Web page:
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Decarbonising the Humber can be a shot in the arm for net zero

12 Mar 2021

In 2021 the world is remarkably unified in tackling two global crises, both of which have monumental consequences for humanity as a whole. While thankfully light is starting to appear at the end of the coronavirus tunnel, with vaccine programmes well underway, we clearly have a much longer fight on our hands when it comes to climate change.

Timescales aside, the solutions to both emergencies are not all that different. It’s about investing in the right technologies and deploying them as quickly as possible. And like the variety of vaccines being utilised to the combat the pandemic, it will take multiple technologies to solve the climate crisis too.

However, these crises converge in another, more tangible way, and nowhere is this more evident than in the Humber region. As we emerge from the impact of coronavirus, we have a clear opportunity to build a cleaner, more sustainable economy for the future, tackling climate change and securing the future of our industrial heartlands at the same time. It’s crucial we maximise the benefits of a green recovery in the Humber, the UK’s largest industrial cluster, safeguarding key sectors by sustaining and creating the high-quality jobs on which our communities rely.

Powering a green recovery

By decarbonising the Humber, we will not only secure its future through the economic recovery and beyond, but we will give a vital shot in the arm to the UK’s target of net zero carbon emissions by 2050. Put simply, as the UK’s most carbon-intensive region, with a diverse range of ready-to-deliver projects, the Humber has to be at the centre of the UK’s plans for a green industrial revolution in the years ahead.

SSE Thermal has a long history in the region, from our former iconic power station in Ferrybridge, to our cutting-edge Keadby 2 station in North Lincolnshire, to our gas storage sites on the east coast. We know how important the Humber is to the UK, and, as highlighted in the recent Industrial Clusters report published by Accenture in collaboration with the World Economic Forum, how the region can be a ‘lighthouse’ project for other clusters across the world.

As we transition to a net zero future, it’s vital we’re realising this potential by investing in essential carbon capture and hydrogen technology, which can decarbonise energy generation, heavy industry, heat, and transport in the region. Through the Zero Carbon Humber partnership, we are working alongside other major energy and industrial companies to invest in shared infrastructure that will allow these technologies to transform the Humber into a ‘net zero cluster’ by 2040.

Capturing the potential of the Energy Estuary

That’s why SSE Thermal is developing projects like Keadby 3, using carbon capture and storage (CCS) technology to decarbonise our gas-fired generation, which is cheaper, more flexible, and easier to deliver than the alternatives. CCS can capture around 90% of the carbon dioxide emissions produced through electricity generation and industrial processes, preventing the carbon dioxide from entering the atmosphere. The carbon dioxide is then transported using shared pipelines before being stored safely underground. The Humber is ideally located for this technology, with access to existing storage capacity in the North Sea.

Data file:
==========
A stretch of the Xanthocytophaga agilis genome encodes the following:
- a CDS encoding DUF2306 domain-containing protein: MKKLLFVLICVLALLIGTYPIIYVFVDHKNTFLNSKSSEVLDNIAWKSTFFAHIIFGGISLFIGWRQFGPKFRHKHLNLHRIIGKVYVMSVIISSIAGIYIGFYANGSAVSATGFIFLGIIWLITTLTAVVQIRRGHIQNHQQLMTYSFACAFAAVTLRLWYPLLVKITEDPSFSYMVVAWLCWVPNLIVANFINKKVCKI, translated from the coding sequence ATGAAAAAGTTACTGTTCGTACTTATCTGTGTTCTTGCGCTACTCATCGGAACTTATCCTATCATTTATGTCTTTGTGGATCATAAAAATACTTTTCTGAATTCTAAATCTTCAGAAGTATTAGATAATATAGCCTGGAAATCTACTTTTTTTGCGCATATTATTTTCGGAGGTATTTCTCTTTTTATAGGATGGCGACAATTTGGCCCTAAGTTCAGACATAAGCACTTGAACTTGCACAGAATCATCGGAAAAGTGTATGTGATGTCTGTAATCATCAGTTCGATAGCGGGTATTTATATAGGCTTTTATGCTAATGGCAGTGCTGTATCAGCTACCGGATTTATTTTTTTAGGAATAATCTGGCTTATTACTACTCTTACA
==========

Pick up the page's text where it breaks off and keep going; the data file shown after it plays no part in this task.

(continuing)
Keadby 3 alone would capture more than 1.5 million tonnes of carbon dioxide, 15% of the overall 2030 target set out by the UK Government last year. While CCS projects have been attempted in the past, this time is different, with government policy, appetite from industry, and advancements in technology all aligning around the drive to net zero. We are also actively exploring options for hydrogen-powered generation at Keadby, as well as hydrogen production and storage opportunities in the region, ultimately creating a major clean power hub for the Humber.

How carbon capture and storage (CCS) works

With the early deployment of Keadby 3 and other well-advanced projects from our Zero Carbon Humber partners, we can stimulate demand for the shared CO2 transport and storage infrastructure, which other industrial users can plug into to capture and store their emissions. This shared infrastructure will also enable the creation of low-carbon ‘blue hydrogen’ which can be harnessed by major industry, power generation and other key sectors. Through the 12-company-strong Zero Carbon Humber partnership, we can sustain 55,000 jobs in the region and create thousands of new ones, from steelmaking to power generation, while the development of the infrastructure itself will deliver billions of pounds in regional investment.

With over 12 million tonnes of annual carbon emissions up for grabs, ideal transport and storage options, and major energy and industrial companies working together, it’s time for the UK to put the ‘Energy Estuary’ at the heart of its climate action ambitions.

Across the globe, leaders are looking to deliver on their climate commitments in a way that creates jobs, stimulates growth, and ensures a just transition for communities. As the UK gears up to host the landmark COP26 climate change conference this November, they need look no further than the Humber.